I have just finished compiling the year end market data and have just published “The Kearney Report – 2014 Year In Review”. If you are interested in learning about the real estate market over the past year and how it relates to overall trends over the past fifteen years, I would encourage you to view and download the report. To view the report scroll down and read it on this page. If you would like to view it as a PDF for easy printing click here. I take the time to produce the report so that my clients and you (whomever is reading this) can better understand the market. From good information comes good decisions!
2014 Boulder County Real Estate Market Summary
2014 started out very strong and continued in a healthy manner throughout the year. It was definitely a sellers market. Throughout the spring, the combination of low inventory and high demand made it difficult and frustrating to be a buyer. Multiple offers were very common and in many situations, full price wasn’t enough to win the negotiation. Throughout the spring, home values increased.
By mid June, the pressure of the market had eased a bit. All of the fundamentals in the market were still in place but just less intense. More houses were coming on the market and that supply brought the market back closer to equilibrium. The fall continued in a similar fashion with even fewer houses coming on the market. In 2014, it took on average 38 days to find a buyer and accept an offer. This is a full week quicker than 2013 and a full 49 days quicker than 2010. Low inventory and good buyer demand were the trends for 2014.
The Causes and Effects of Price Appreciation in Boulder County
Using a simple measure, median prices of homes and condos in Boulder County increased by 5.5% this year. Last year they were up 6% using the same math. FHFA the national agency which tracks home sales for the Federal Government reported that the home values in Boulder County increased in value by 8.35% for the one year period ending on September 30th (see this represented graphically on page 4 of this report). Homes have appreciated over the past three years, which has erased the affects of the economic downturn. What I’d like to touch on are the causes of the appreciation locally and the effects of the appreciation we are seeing in the market.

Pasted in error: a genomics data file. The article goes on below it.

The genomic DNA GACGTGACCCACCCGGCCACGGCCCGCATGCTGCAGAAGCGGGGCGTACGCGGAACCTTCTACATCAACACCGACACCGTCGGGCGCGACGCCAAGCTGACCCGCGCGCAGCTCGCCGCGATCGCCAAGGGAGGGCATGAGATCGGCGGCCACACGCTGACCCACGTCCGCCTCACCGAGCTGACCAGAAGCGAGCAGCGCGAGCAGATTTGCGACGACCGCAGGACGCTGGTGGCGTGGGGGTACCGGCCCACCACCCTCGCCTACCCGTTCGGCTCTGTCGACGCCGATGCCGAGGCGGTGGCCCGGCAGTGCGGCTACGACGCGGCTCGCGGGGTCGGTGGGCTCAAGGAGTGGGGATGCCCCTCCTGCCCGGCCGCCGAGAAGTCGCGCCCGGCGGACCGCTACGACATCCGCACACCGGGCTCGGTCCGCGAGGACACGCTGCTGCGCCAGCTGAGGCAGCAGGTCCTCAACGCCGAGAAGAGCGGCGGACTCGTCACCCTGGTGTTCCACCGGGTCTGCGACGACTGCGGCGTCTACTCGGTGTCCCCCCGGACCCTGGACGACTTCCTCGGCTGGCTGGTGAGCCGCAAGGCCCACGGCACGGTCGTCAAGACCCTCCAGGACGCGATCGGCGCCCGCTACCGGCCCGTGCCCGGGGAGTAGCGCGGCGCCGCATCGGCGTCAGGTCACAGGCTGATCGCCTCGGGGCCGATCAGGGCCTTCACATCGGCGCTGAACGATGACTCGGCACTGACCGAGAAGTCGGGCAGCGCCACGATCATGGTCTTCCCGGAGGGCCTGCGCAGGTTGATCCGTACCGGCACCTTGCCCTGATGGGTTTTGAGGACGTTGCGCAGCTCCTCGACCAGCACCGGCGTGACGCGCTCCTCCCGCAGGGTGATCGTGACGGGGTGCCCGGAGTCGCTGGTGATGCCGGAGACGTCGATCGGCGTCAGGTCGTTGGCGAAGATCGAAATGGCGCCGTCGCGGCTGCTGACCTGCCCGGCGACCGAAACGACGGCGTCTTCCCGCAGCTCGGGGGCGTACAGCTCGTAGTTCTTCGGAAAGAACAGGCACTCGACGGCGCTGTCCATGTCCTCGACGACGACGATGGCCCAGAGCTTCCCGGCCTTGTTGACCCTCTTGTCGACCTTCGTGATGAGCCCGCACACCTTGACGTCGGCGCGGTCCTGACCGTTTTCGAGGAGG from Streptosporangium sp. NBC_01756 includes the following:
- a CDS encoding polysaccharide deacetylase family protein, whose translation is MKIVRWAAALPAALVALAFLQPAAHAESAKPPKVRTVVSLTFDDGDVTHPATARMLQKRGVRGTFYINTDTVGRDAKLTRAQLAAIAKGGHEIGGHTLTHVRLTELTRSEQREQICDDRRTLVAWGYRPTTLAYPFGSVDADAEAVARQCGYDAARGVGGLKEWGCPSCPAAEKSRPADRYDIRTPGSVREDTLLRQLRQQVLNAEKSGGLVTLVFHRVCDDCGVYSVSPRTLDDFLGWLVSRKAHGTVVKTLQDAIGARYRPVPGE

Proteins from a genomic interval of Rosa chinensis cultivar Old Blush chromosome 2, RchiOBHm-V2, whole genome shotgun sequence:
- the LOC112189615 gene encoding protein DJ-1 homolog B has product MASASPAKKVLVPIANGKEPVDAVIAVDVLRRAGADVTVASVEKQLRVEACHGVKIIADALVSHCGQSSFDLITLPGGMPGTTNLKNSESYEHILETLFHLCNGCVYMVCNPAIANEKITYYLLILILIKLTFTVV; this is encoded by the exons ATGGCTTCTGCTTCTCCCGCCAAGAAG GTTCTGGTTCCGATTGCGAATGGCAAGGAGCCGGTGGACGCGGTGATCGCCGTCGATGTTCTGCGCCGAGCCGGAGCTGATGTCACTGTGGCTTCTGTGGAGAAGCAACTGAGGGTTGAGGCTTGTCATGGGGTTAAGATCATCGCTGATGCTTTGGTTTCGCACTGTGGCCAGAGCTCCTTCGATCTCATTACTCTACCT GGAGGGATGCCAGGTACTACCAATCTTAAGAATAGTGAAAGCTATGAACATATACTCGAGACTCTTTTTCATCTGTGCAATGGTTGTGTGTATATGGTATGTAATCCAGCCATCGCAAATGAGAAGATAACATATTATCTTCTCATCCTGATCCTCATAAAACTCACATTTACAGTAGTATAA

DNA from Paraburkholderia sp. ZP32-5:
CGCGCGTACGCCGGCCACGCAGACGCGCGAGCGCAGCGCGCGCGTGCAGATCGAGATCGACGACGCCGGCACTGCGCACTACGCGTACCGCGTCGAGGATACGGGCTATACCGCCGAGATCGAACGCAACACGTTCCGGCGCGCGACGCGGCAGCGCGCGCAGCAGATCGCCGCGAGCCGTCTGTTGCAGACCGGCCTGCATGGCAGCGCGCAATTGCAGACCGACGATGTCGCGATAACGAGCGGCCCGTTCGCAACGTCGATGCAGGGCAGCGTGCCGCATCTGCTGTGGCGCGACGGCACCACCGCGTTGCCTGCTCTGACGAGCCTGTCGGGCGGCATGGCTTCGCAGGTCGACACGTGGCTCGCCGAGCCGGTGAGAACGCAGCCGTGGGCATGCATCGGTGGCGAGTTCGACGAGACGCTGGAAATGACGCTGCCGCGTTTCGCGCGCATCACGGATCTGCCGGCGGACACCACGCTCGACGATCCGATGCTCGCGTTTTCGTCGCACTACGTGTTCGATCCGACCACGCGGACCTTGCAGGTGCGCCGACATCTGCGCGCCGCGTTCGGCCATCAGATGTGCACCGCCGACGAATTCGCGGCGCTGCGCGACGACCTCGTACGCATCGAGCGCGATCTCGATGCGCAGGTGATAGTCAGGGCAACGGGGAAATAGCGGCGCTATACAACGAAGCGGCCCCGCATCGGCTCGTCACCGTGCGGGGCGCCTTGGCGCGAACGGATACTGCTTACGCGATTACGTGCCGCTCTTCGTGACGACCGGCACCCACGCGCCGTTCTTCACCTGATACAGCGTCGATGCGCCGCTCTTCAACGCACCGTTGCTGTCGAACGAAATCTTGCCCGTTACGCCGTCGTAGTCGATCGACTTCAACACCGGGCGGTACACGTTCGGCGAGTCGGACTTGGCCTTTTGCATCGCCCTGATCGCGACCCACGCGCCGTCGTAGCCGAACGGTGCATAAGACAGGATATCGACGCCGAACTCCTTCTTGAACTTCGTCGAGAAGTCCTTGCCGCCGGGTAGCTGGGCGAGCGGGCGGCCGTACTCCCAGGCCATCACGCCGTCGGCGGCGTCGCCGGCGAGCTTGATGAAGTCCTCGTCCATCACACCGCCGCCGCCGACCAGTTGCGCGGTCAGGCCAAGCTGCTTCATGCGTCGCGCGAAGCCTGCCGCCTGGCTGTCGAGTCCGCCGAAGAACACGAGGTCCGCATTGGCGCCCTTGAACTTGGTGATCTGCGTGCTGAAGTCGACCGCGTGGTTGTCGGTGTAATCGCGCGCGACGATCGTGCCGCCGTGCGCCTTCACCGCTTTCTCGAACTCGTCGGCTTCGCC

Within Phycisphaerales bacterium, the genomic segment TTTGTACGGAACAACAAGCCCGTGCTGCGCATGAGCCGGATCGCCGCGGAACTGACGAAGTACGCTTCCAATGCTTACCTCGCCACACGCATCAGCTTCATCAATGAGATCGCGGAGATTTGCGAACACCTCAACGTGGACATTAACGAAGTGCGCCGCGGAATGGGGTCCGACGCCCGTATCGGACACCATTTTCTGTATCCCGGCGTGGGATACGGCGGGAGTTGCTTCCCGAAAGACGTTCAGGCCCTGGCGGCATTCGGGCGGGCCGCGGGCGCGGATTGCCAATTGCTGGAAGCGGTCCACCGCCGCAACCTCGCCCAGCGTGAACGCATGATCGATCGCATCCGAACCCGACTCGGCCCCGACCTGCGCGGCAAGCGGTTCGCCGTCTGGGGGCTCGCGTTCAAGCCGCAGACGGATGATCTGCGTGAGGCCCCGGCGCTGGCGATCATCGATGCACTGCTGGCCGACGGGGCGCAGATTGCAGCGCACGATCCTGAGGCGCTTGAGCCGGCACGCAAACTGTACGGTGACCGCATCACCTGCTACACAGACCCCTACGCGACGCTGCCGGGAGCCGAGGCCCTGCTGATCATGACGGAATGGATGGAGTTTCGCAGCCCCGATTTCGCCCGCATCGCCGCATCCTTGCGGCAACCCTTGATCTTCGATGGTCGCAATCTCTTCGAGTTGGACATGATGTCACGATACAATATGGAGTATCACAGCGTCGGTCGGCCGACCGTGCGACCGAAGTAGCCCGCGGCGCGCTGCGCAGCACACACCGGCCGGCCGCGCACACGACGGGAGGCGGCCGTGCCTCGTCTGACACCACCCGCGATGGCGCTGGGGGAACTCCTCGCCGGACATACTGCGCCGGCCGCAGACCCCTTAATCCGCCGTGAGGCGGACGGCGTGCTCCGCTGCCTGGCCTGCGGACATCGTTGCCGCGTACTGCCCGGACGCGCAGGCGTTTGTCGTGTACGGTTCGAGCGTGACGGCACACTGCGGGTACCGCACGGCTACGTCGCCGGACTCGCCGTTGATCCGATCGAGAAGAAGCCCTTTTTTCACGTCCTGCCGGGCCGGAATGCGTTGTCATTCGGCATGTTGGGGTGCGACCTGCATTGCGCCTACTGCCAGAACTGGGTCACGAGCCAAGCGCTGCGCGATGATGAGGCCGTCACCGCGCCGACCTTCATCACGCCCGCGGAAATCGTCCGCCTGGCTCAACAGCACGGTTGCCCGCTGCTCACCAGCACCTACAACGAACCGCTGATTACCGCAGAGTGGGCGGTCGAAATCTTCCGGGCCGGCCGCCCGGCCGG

Boulder County didn’t go through the boom and bust cycle between 2006 and 2011 that much of the country experienced, so our recent appreciation can’t be explained by saying it is a bounce. A return to historical value. Home prices are now 17% above where they were 5 years ago. Over the past three years I point to three major factors that contributed to our appreciation; low supply of homes on the market, strong buyer demand caused by a strong local economy, low interest rates.
The supply of homes on the market comes from two main sources, resales and new construction (note we don’t have, nor have we had a large supply of foreclosure homes, this has been another source in other areas). Both sources of supply have been constricted since 2008. Existing homeowners have increasingly been sitting out of the market. Many feel that while it would be easy to sell their home it would be difficult to find an acceptable replacement. If you have enough people thinking along these lines it becomes a self-fulfilling prophecy. The economic downturn was difficult on home builders and their banks forced them to sell existing supply and to stop building spec homes. The supply of new homes was a trickle in 2009 and 2010. Builders are now up and running but they can’t keep up with buyer demand. They are also constricted by a lack of tradesman due to so much commercial construction.
The US Census Bureau estimates that Boulder County grew by 5.3% between 2010 and 2013. This means that 15,000 new people moved to our county. Given that there are on average 2.42 people in a household in Boulder County this means that there are over 6,000 new households in Boulder County over the past four years alone. People are moving here because of our robust economy and available jobs. This equation has led to the construction of many new apartment buildings, rising rents and a very tight real estate market with low inventory and rising prices.
The last factor causing appreciation is low interest rates. Affordability has two multipliers; price and cost of money. If one stays low while the other rises, affordability stays reasonable. If both rise, demand falls. For the past six years interest rates have been very low so as prices have risen the out of pocket expense is still reasonable. From the buyer’s perspective, if they need to be aggressive on price in order to get a home, they can do it because they can still easily afford the payment. Sellers have been able to ask more for their homes and buyers have had the ability to afford the payment and the will to beat out their competition.
As you browse through the rest of the report you will find, for comparison purposes, a number of market measures displayed for each of the submarkets in our area. Enjoy the report.